If you’re overwhelmed, it’s because you’ve not prioritized precisely enough, and it’s a continual process of prioritization. The people who are going be the highest performers are those who can multiply the effects of their core competencies by prioritizing and eliminating the time consumed by non-core competencies by outsourcing them. So, in other words by reducing your information intake, you can focus on execution.

What role does technology play in your day-to-day life?

Ferriss: Technology allows me to do a few things. First and foremost, it allows me to measure and monitor metrics like; revenue per employee, cost per order, average order size, and projected lifetime value of customers. So, I can get hourly, daily, weekly or monthly work reports from the various departments in my virtual infrastructure. It provides measurement and it applies measurement to things that otherwise would be very difficult to understand and make decisions about.

What is the nature of innovation, and is it more technology-driven or people-driven?

Ferriss: Innovation is always people-driven. It’s important to realize that technology is really just a tool for solving a practical problem. So, it doesn’t necessarily need to be smaller, faster, or with more features to be an effective solution. And in a world of this increased specialization, it will be the people and businesses that can connect the dots from different disciplines who will capitalize on the efficiencies and opportunities.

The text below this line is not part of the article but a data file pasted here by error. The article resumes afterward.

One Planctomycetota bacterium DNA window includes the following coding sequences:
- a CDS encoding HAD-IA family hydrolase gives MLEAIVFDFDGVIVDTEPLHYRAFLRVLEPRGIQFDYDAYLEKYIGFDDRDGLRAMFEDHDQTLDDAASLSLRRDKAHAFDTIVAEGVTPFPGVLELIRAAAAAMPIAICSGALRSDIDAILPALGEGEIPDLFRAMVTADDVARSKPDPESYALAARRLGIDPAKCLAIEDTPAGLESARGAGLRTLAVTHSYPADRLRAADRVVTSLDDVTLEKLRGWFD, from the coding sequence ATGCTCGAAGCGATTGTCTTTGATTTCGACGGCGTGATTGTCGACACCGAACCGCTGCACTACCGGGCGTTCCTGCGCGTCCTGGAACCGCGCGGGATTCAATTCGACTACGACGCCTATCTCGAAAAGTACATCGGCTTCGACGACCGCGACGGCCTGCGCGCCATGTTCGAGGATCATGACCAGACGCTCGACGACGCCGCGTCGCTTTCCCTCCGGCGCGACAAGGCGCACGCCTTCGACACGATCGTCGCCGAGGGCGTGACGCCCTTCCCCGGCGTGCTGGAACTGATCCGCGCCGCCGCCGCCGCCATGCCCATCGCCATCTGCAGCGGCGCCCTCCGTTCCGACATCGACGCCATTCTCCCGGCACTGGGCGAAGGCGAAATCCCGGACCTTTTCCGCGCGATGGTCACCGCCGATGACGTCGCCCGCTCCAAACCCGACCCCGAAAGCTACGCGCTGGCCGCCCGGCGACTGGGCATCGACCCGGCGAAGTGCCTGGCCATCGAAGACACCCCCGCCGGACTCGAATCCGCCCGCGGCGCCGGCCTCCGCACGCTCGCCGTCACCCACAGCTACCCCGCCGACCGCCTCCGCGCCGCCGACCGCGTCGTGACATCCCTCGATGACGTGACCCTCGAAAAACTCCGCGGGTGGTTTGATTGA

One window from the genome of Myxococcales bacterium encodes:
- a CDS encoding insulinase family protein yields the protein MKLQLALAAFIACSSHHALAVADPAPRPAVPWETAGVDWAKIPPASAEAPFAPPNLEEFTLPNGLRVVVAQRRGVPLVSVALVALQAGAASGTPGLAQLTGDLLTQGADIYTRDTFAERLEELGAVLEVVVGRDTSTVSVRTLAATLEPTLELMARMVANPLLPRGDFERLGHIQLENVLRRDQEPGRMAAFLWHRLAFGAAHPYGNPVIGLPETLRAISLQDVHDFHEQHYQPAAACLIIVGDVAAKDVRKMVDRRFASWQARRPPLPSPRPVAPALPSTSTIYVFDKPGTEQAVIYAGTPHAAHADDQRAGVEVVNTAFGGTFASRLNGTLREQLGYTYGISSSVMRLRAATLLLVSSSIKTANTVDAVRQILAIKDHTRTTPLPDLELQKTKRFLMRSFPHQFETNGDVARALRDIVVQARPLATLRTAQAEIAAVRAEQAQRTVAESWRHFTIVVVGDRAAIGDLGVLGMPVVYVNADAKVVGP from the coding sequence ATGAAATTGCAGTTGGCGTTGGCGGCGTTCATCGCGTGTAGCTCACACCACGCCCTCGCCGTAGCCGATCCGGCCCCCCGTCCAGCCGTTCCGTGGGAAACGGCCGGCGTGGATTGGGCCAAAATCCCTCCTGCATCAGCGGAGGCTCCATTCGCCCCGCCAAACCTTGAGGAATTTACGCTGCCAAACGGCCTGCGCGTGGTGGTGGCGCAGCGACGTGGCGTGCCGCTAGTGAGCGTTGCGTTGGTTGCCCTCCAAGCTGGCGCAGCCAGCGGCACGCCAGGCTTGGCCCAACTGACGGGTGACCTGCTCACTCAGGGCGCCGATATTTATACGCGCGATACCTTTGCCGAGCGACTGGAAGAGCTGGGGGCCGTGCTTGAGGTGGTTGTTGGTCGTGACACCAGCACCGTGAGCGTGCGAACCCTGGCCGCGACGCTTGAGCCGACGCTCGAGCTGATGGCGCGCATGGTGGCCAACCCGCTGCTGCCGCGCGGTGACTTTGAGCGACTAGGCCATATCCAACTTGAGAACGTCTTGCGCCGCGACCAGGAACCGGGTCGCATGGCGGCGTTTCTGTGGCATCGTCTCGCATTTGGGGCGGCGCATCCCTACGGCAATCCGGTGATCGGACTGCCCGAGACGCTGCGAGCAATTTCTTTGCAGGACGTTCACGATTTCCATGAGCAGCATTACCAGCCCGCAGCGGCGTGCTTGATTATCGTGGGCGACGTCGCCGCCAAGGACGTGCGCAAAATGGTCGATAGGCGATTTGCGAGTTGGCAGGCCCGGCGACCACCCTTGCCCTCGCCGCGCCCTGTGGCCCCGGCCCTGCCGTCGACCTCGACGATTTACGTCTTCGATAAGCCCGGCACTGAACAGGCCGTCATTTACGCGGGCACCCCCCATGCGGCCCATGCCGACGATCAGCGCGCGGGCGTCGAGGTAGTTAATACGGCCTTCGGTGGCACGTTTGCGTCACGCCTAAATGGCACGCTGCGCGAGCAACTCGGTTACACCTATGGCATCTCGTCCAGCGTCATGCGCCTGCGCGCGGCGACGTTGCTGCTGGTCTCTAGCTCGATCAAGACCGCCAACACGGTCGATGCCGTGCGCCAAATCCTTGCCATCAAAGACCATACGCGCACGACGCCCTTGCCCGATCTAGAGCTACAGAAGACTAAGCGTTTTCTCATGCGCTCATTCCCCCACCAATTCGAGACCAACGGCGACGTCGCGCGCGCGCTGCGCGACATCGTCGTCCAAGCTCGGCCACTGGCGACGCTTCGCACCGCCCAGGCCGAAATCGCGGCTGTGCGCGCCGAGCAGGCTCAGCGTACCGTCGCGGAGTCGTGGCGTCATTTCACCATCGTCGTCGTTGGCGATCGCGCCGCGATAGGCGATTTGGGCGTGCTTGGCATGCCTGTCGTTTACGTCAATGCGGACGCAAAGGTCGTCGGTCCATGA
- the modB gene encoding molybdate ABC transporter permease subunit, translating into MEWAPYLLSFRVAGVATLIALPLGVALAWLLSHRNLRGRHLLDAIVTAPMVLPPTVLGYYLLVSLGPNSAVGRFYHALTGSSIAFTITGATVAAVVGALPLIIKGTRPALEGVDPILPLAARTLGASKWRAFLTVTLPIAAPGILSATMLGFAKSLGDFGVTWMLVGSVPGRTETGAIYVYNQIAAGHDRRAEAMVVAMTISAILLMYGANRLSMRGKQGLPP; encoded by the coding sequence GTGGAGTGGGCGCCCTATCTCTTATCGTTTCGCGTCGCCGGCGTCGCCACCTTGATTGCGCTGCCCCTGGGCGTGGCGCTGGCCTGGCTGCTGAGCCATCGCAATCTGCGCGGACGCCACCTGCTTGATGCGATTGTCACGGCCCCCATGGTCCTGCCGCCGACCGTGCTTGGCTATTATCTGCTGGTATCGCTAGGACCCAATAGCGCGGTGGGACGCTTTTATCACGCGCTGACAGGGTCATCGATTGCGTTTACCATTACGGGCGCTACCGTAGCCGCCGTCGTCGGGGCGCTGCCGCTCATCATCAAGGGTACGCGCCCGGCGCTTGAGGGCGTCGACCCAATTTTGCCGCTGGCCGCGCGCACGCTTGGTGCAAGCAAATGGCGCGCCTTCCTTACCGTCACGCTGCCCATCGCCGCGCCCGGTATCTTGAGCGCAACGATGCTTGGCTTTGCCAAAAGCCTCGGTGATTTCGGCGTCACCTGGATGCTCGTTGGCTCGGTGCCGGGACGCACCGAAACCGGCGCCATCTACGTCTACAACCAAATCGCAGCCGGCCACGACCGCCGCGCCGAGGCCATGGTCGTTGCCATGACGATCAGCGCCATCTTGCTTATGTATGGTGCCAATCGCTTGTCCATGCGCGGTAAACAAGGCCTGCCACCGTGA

The general principles of innovation are not industry specific. For example, software engineers can learn just as much from the design firms Ideo and Frog Design just as Frog Design and Ideo could learn a lot from a book like “The Pragmatic Programmer”. In innovation and decision-making, there’s a lot of cross-pollination that can happen across industries and that is still very uncommon, which is surprising to me.

How does risk factor into decision-making?

Ferriss: I don’t take risks. People look at me and they might assume, based on some of the hobbies that I have, or some of the things that I do, that I’m a risk taker. But I really view risk as the potential for an irreversible negative outcome. Being that I’m highly quantitative and analytical I almost always make decisions based on some set of data. I very rarely make decisions without information and almost never make decisions in spite of information. That’s why I don’t gamble.

Your ideas are quite original in business world. Who is your biggest inspiration?

Ferriss: John Buxton my high school wrestling coach. He forever inspired me because of his ability to emphasize principles over technique. In other words, he was very good at deconstructing complex subjects. He focused on over-arching principles that provided his students the ability to improvise in unfamiliar situations, versus amassing a large volume of technique or tactics. So among other things, I would say he’s been one of my key inspirations for many of the things I’ve done. Outside of science and law, all rules can be bent or broken, and it doesn’t require being unethical.